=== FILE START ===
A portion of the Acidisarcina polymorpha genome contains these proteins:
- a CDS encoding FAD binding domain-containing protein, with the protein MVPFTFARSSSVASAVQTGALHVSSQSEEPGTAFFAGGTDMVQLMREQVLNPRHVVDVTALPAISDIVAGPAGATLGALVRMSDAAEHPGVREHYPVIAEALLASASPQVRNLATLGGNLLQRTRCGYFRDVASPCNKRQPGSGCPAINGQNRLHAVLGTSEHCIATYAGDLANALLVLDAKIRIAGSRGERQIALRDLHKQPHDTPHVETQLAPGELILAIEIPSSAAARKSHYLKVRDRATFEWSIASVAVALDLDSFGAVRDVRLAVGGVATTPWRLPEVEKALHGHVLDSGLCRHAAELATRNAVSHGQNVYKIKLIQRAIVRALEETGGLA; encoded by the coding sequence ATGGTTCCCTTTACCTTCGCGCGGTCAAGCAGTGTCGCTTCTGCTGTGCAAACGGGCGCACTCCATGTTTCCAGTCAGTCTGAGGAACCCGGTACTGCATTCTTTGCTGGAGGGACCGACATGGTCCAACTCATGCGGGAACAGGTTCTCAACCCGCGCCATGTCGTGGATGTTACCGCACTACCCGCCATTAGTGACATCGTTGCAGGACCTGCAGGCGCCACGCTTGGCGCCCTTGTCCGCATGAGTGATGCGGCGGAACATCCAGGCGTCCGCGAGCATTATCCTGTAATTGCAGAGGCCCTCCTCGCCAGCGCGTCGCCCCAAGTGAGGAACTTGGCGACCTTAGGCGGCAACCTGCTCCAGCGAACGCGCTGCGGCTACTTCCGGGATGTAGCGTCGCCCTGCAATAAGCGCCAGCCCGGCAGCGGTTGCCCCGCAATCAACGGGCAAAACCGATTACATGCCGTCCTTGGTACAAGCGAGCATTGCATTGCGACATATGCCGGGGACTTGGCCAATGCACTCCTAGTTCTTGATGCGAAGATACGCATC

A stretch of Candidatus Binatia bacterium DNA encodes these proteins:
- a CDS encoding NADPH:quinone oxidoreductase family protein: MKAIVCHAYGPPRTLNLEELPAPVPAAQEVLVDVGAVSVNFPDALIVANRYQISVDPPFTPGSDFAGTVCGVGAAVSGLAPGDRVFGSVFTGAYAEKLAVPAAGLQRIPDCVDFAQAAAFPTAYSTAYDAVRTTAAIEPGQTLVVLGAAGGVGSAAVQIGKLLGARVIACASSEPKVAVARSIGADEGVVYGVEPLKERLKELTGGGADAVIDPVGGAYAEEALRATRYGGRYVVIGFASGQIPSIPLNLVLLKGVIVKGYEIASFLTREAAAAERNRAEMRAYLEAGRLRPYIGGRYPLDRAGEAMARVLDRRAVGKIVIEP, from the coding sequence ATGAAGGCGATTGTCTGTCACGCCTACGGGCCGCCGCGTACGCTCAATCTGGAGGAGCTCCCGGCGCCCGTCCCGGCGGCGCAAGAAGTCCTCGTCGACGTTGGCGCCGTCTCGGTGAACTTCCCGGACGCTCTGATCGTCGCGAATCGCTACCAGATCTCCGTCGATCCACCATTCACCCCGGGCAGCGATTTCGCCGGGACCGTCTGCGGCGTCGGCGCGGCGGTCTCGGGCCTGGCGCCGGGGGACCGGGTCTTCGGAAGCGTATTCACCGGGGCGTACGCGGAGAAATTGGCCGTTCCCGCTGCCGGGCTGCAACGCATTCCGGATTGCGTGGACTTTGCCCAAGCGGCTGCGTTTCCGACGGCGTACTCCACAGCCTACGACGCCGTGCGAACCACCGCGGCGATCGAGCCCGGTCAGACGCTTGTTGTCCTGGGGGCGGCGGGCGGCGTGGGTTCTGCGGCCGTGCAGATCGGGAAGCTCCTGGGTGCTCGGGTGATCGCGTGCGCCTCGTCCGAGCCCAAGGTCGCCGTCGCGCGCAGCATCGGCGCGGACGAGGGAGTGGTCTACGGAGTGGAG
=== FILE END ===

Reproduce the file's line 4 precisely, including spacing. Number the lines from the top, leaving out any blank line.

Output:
- a CDS encoding NADPH:quinone oxidoreductase family protein: MKAIVCHAYGPPRTLNLEELPAPVPAAQEVLVDVGAVSVNFPDALIVANRYQISVDPPFTPGSDFAGTVCGVGAAVSGLAPGDRVFGSVFTGAYAEKLAVPAAGLQRIPDCVDFAQAAAFPTAYSTAYDAVRTTAAIEPGQTLVVLGAAGGVGSAAVQIGKLLGARVIACASSEPKVAVARSIGADEGVVYGVEPLKERLKELTGGGADAVIDPVGGAYAEEALRATRYGGRYVVIGFASGQIPSIPLNLVLLKGVIVKGYEIASFLTREAAAAERNRAEMRAYLEAGRLRPYIGGRYPLDRAGEAMARVLDRRAVGKIVIEP, from the coding sequence ATGAAGGCGATTGTCTGTCACGCCTACGGGCCGCCGCGTACGCTCAATCTGGAGGAGCTCCCGGCGCCCGTCCCGGCGGCGCAAGAAGTCCTCGTCGACGTTGGCGCCGTCTCGGTGAACTTCCCGGACGCTCTGATCGTCGCGAATCGCTACCAGATCTCCGTCGATCCACCATTCACCCCGGGCAGCGATTTCGCCGGGACCGTCTGCGGCGTCGGCGCGGCGGTCTCGGGCCTGGCGCCGGGGGACCGGGTCTTCGGAAGCGTATTCACCGGGGCGTACGCGGAGAAATTGGCCGTTCCCGCTGCCGGGCTGCAACGCATTCCGGATTGCGTGGACTTTGCCCAAGCGGCTGCGTTTCCGACGGCGTACTCCACAGCCTACGACGCCGTGCGAACCACCGCGGCGATCGAGCCCGGTCAGACGCTTGTTGTCCTGGGGGCGGCGGGCGGCGTGGGTTCTGCGGCCGTGCAGATCGGGAAGCTCCTGGGTGCTCGGGTGATCGCGTGCGCCTCGTCCGAGCCCAAGGTCGCCGTCGCGCGCAGCATCGGCGCGGACGAGGGAGTGGTCTACGGAGTGGAG